Planning for unexpected events, such as accidents or illnesses, is also essential. Planning involves having documents, such as shareholder and buy and sell agreements, to provide certainty on what will happen in such cases. You may also need to consider insurance to protect yourself and your business.

Ignoring risk management can have serious consequences, especially for privately held, family-owned, or mid-sized businesses. While growth is essential, it’s equally important to manage risks to avoid potential problems down the line.

  1. Maximize Value

Now comes the interesting and exciting stuff: how do we maximize the value of the business?

We must focus on critical steps that reduce risk and improve productivity and performance to enhance the value. These steps involve developing necessary strategic plans, creating financial models that align with the strategy, and ensuring that all aspects of the business are well-prepared and focused on driving performance. Every completed step or project should bring us closer to achieving our exit plan goals.

Do we have a financial model that can measure and monitor our financial performance to our strategic objectives? If a business owner tells me they want to sell their business for $3 million in five years because they will be turning 65, I can quickly determine what the business needs to achieve this goal. This involves considering turnover, staff numbers, margins, and profits. A strategic plan is necessary to achieve this target, rather than hoping the business owner will reach $3 million in five years without planning.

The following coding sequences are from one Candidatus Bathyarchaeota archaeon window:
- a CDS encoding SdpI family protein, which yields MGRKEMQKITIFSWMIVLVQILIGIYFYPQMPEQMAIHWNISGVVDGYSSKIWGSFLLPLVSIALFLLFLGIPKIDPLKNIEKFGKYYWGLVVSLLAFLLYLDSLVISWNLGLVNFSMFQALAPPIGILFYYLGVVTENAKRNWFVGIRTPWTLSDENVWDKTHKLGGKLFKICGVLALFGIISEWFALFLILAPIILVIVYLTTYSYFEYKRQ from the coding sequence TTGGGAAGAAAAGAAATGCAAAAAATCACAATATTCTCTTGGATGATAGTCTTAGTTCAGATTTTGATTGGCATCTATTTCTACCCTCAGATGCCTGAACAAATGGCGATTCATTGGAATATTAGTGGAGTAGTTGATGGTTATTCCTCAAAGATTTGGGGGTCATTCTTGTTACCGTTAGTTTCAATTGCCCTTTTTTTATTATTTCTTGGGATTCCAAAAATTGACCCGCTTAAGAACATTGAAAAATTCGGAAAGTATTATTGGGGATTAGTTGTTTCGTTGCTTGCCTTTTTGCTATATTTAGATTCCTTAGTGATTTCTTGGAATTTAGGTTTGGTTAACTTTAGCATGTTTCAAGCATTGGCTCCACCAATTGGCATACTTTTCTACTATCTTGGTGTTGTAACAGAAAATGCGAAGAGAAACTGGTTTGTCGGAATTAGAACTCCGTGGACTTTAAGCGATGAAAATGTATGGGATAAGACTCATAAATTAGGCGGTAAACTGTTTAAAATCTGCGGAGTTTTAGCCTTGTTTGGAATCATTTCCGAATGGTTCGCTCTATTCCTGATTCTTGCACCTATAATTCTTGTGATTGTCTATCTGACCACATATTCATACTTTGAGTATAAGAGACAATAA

1. Extract value

Now, the extraction piece. After all of the preparation, we are harvesting or extracting the value of the business.

It is essential to consider the tax implications of a liquidity event, as it can take a long time to get it right. No matter which exit option we choose, taxation will likely be triggered. Although it can often be minimized, it is time-consuming.

Documentation is also critical. We need to start compiling all of the necessary due diligence materials, not just an Information Memorandum document on how to sell a business.

The Liquidity Event itself deserves special attention. While most business owners and brokers will advise you to focus on increasing profits, other ways exist to get more money for your business. The best way is to determine who to sell to and how to sell it.

  1. Manage value

The last stage is around managing the value we have successfully extracted. How do we manage for future generations?

After successfully exiting, it is important to understand that there are three more steps we need to undertake to ensure our financial stability in the future:

  1. We must consider where to invest to manage our finances during retirement.
  2. We need to protect those assets as it is unlikely that we will be able to earn further assets soon.
  3. We need to plan our estate and decide how we want our assets handled to provide for our family and future generations.